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Culturally Responsive Literacy Instruction
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Culturally Responsive Literacy Instruction

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October 2008 | 208 pages | Corwin
While reading skills are necessary for life-long learning and success, many students experience reading difficulties and a disproportionate number are from culturally and linguistically diverse (CLD) backgrounds. Since students of CLD backgrounds sometimes miss basic literacy skills in the early grades, instruction in foundational literacy skills is critical. This resource illustrates how teachers can improve reading achievement for students of CLD backgrounds by combining research-supported best practices with instruction that is culturally responsive. Readers will find a range of interventions correlated with the five critical areas of reading instruction based on the National Reading Panel Report. Written by experts in the areas of cultural diversity and/or literacy, this book presents classroom techniques and learning strategies for working effectively with students from CLD backgrounds at all grade levels, from primary through to secondary school.
 
Preface
 
Acknowledgments
 
About the Authors
Bob Algozzine, Festus E. Obiakor, Ellissa Brooks Nelson, Jeffery P. Bakken
1. Teaching Children to Read
Dorothy J. O'Shea, Jodi Katsafanas
2. Improving Phonological Processing
Dorothy J. O'Shea, Jodi Katsafanas, Kelly Holloway
3. Improving Decoding and Structural Analysis Skills
Michelle McCollins, Dorothy J. O'Shea
4. Improving Fluency
Shobana Musti-Rao, Renee O. Hawkins, Gwendolyn Cartledge, Cheryl Utley
5. Improving Vocabulary
Jeffery P. Bakken
6. Improving Comprehension
Festus E. Obiakor, Darren J. Smith
7. Culturally Responsive Literacy Instruction for All
 
Appendixes
 
References
 
Index

"Teaching reading is a very complex task. This book dispels the myths regarding culturally diverse learners and provides concrete strategies that any teacher can easily implement. It contains current research from the most reputable sources in the field of education and is a must-read for every teacher."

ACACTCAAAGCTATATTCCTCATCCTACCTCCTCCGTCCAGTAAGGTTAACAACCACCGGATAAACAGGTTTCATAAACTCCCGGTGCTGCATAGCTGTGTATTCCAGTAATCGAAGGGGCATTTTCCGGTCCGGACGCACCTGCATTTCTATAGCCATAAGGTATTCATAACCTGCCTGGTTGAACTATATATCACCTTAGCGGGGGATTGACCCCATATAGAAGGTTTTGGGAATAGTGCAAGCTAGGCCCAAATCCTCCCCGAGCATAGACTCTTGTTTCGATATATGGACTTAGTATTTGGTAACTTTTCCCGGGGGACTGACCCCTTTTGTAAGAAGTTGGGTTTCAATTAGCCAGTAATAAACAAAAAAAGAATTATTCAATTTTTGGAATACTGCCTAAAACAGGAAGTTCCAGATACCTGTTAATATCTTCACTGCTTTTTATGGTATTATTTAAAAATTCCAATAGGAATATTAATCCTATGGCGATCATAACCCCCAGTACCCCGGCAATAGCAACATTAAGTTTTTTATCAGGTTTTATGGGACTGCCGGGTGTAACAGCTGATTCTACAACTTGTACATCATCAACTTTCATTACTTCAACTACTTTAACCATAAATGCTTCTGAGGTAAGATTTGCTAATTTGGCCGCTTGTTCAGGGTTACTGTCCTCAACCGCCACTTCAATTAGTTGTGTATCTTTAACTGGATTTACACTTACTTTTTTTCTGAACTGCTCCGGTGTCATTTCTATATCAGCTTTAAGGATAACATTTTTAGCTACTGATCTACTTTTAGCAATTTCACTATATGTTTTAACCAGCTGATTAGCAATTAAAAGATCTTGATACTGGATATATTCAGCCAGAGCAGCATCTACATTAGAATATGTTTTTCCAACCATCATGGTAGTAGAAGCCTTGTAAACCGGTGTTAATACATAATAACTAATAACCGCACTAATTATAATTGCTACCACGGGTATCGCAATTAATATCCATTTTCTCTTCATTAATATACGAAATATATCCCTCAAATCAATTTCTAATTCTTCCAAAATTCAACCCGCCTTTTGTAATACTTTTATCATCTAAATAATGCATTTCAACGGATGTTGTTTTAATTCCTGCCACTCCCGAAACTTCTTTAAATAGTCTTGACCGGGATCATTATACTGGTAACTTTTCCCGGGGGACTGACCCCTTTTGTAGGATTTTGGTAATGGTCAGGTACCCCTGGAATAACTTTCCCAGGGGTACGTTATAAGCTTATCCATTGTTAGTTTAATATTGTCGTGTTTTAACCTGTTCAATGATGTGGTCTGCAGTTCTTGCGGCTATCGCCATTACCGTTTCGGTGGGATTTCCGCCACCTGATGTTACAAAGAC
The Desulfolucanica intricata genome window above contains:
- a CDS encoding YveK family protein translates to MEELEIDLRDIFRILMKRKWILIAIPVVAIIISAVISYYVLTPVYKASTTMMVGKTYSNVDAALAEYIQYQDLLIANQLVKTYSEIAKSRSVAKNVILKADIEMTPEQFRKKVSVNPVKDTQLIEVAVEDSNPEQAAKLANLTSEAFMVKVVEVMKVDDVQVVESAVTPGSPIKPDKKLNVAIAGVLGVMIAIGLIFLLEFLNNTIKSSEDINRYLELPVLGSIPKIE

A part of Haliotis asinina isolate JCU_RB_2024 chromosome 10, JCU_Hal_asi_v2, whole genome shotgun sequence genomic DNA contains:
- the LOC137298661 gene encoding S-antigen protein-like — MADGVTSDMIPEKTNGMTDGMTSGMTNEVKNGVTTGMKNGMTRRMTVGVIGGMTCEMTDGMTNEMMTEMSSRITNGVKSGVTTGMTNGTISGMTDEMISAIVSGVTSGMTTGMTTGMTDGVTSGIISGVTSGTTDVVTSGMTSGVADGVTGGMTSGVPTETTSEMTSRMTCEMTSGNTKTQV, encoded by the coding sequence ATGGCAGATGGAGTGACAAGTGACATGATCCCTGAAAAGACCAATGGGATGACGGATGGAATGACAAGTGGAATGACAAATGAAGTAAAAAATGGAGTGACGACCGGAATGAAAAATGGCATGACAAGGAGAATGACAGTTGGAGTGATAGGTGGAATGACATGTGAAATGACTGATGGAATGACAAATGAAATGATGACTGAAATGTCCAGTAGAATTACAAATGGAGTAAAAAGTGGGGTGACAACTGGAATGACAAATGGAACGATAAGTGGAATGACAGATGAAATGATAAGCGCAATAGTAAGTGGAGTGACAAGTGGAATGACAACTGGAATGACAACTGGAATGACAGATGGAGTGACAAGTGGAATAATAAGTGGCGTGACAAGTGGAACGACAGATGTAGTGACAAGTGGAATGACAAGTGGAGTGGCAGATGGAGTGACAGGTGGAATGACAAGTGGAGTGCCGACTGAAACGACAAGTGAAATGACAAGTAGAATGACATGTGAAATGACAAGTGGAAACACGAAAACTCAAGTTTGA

Akina Luckett-Canty, Special Education Teacher
Brighton Middle School, Birmingham, AL

"This book is appropriate as a resource for educational practitioners and as a textbook book for preservice teachers. The book offers realistic advice that is grounded in detailed, comprehensive, and practical action for culturally responsive instruction."

Education Review: Brief Reviews, December 2009

"There is a sense of apprehension about working with culturally and linguistically diverse students. This book shows how to make a significant difference in helping all students achieve and reach their potential."

Phyllis N. Levert, Special Education Employment Supervisor
Cobb County Schools, GA

"A one-of-a-kind approach to the reading instruction of culturally diverse learners. Its no-nonsense and straightforward approach is user friendly and responsive to the needs of learners with reading disadvantages."

Gary L. Willhite, Teacher Educator
Southern Illinois University

"This text addresses the literacy needs of learners who have been 'left behind.'"

Ursula Thomas-Fair, Assistant Professor of Early Childhood Education
University of West Georgia

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Sample Materials & Chapters

Preface

Chapter 1: Teaching Children How to Read


Bob Algozzine

Bob Algozzine is a professor in the Department of Educational Leadership at the University of North Carolina and project codirector of the U.S. Department of Education-supported Behavior and Reading Improvement Center. With 25 years of research experience and extensive firsthand knowledge of teaching students classified as seriously emotionally disturbed, Algozzine is a uniquely qualified staff developer, conference speaker, and teacher of behavior management and effective teaching courses. He is active in special education practice as a partner and collaborator with professionals in the Charlotte-Mecklenburg schools in North Carolina and... More About Author

Dorothy J. O'Shea

Dorothy J. (Doris) O’Shea, Ph.D., currently with the Chester County Intermediate Unit, Downingtown, Pennsylvania, taught Special Education courses at the tertiary level for more than 25 years, after receiving her doctorate in Special Education from the Pennsylvania State University in 1983. Additionally, she worked as a Special Education classroom teacher and school administrator for more than 11 years. During her 36-year career, Dr. O’Shea developed an independent line of research and scholarship related to literacy, instructional strategies, legal issues, and work with diverse families. In addition to securing extramural research funding... More About Author

Festus E. Obiakor

Festus E. Obiakor, Ph.D., is the Chief Executive Manager, Sunny Educational Consulting, Shorewood, Wisconsin. He has served as Department Head and Professor, Valdosta State University, Valdosta, Georgia and The City College of New York, New York. A teacher, scholar, leader, and consultant, he has served as Distinguished Visiting Professor at a variety of universities. He is the author of more than 150 publications, including books, articles, and commentaries; and he has presented papers at many national and international conferences. He serves on the editorial boards of reputable nationally and internationally refereed... More About Author

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